For some reason I have been under the impression that US law prohibits
US citizens from retaining their citizenship if they ever obtain a new
citizenship. Is this always, sometimes, or never true? If sometimes,
Nope. The U.S. Supreme Court ruled in Afroyim v. Rusk in 1967 that someone who was born or naturalized in the U.S. was constitutionally protected from losing their U.S. citizenship involuntarily, "involuntarily" as in without their intent to do so. In Vance v. Terrazas, the Supreme Court ruled that this intention must be proven with "preponderance of evidence" -- Congress cannot set a lesser standard for the intention (e.g. Congress cannot say naturalizing in a foreign country is enough to show intention to give up U.S. citizenship).
Note that this constitutional protection does not apply to all U.S. citizens -- people who were not born or naturalized in the U.S. (e.g. people born abroad but were citizens from birth, derived through parents) are not protected by the 14th amendment, and Congress can take away their citizenship without their intention. (Supreme Court affirmed this in Rogers v. Bellei.) In the past, there have been "retention requirements" for U.S. citizens from birth abroad, that if not met would mean the person would lose their U.S. citizenship at a certain age. However, no such law exists now. So, as of right now, all U.S. citizens cannot lose their U.S. citizenship without their intention to do so, no matter what they do, including getting another citizenship.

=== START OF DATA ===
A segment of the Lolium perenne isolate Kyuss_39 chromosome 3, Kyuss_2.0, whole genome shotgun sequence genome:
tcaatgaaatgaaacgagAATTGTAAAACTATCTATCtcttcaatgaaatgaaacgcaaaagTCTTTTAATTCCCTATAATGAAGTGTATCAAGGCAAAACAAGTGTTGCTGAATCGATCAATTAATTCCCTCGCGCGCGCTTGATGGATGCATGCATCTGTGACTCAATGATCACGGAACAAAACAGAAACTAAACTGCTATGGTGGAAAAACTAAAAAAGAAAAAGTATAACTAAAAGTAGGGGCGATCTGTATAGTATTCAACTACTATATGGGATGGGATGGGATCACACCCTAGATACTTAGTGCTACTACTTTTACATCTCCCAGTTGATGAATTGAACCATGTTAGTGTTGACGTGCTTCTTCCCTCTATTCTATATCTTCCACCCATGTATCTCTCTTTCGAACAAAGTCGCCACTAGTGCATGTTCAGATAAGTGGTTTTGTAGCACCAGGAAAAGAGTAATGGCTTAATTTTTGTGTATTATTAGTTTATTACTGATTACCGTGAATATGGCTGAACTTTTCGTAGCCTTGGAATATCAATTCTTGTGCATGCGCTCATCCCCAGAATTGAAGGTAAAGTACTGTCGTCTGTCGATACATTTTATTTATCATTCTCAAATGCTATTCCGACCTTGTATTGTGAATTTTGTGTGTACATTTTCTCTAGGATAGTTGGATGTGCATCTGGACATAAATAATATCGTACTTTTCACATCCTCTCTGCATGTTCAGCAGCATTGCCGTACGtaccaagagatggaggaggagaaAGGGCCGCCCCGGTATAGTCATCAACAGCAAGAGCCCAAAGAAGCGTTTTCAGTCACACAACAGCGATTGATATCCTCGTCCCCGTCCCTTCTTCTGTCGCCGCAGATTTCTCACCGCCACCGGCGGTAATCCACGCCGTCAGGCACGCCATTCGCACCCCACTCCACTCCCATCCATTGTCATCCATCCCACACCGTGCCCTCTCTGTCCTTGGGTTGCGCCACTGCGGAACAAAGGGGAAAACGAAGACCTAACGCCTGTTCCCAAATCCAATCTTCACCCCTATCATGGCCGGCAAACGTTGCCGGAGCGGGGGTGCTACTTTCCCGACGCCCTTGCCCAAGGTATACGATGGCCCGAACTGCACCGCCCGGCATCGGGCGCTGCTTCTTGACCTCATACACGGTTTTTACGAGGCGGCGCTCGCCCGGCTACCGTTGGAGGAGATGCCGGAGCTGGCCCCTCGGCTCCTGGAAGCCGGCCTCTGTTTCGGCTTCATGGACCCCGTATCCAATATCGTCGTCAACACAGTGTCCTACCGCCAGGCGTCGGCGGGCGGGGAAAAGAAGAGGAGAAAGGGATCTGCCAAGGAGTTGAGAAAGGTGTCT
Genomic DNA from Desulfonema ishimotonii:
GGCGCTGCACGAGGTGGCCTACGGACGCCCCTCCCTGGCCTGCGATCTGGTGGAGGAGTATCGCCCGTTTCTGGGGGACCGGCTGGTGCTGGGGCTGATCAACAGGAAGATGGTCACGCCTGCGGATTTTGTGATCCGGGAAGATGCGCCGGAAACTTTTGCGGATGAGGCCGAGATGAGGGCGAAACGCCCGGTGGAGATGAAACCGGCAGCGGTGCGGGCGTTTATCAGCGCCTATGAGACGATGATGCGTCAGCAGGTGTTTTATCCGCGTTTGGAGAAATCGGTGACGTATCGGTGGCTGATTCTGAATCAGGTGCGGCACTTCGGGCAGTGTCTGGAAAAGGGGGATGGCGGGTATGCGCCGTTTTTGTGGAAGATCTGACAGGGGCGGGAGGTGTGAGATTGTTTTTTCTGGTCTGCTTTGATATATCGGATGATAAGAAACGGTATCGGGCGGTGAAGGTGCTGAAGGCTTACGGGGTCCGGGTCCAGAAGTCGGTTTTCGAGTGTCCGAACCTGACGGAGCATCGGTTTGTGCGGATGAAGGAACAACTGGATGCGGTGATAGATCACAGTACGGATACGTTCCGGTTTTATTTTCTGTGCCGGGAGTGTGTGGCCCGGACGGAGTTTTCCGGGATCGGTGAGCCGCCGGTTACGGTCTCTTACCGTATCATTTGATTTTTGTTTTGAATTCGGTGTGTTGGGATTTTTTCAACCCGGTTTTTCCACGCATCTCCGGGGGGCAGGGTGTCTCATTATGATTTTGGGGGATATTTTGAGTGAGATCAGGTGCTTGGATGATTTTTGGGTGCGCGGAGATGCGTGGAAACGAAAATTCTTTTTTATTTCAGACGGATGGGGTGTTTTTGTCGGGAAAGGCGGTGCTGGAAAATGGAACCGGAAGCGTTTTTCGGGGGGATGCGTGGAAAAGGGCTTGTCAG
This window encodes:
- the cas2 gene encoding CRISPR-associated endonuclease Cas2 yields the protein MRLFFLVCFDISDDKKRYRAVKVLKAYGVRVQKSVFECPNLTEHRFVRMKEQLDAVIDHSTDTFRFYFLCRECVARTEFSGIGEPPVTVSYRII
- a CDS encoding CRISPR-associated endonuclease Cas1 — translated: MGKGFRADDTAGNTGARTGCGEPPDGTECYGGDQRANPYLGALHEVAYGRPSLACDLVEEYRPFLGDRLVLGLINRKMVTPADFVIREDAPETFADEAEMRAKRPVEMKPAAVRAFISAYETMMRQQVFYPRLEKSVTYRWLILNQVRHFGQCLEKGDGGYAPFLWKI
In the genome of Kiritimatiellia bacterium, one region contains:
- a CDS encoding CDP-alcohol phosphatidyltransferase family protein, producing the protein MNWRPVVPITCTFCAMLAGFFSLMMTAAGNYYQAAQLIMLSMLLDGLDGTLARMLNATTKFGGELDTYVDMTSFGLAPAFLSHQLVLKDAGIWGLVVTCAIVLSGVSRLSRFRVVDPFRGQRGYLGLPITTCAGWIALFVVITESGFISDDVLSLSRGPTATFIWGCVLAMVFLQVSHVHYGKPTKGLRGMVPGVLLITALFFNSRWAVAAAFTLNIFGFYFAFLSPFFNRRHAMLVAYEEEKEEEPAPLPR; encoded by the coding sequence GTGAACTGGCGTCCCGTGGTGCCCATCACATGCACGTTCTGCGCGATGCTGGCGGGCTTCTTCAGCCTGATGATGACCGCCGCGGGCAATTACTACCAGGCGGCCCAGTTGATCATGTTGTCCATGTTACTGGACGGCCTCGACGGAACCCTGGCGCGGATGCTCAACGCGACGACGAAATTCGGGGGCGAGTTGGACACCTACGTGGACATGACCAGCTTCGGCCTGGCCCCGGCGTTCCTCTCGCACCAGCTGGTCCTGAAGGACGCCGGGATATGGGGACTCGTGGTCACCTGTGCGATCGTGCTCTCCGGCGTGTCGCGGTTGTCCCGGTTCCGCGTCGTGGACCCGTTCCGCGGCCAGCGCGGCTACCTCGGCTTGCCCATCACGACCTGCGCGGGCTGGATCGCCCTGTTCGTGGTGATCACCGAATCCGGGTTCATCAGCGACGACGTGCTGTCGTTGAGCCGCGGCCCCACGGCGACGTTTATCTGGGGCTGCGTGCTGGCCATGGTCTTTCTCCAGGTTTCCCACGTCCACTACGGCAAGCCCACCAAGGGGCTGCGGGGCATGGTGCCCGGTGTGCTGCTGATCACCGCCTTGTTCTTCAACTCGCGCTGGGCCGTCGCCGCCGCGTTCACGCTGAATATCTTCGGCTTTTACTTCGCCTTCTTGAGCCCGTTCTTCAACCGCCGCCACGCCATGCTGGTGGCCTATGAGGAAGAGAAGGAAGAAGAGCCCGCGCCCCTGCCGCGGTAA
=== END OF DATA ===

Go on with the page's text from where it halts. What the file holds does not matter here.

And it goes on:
Some people have had their U.S. citizenship taken away involuntarily prior to 1967 for things like naturalizing in a foreign country and other things, but I believe that if it were to come up in court today it would be found that they did not really lose U.S. citizenship.
8 USC 1481 is the current law for loss of U.S. nationality. It requires the performance of one of several "potentially expatriating acts", combined with intention to relinquish U.S. nationality, to lose U.S. nationality. One of the potentially expatriating acts is voluntarily obtaining naturalization in a foreign country.
Curent State Department policy makes it even harder to lose U.S. citizenship this way. With voluntary naturalization in a foreign country (and a few other of the potentially expatriating acts), the State Department will automatically presume that you do not intend to relinquish U.S. nationality. If you want to keep U.S. nationality, you don't need to do anything special. If asked whether you want to give up U.S. nationality, you can say no, and you will not lose U.S. nationality.
Or perhaps I have the situation reversed in my head, and US law
requires new citizens to renounce their previous citizenship when
acquiring US citizenship?
This is also not the case.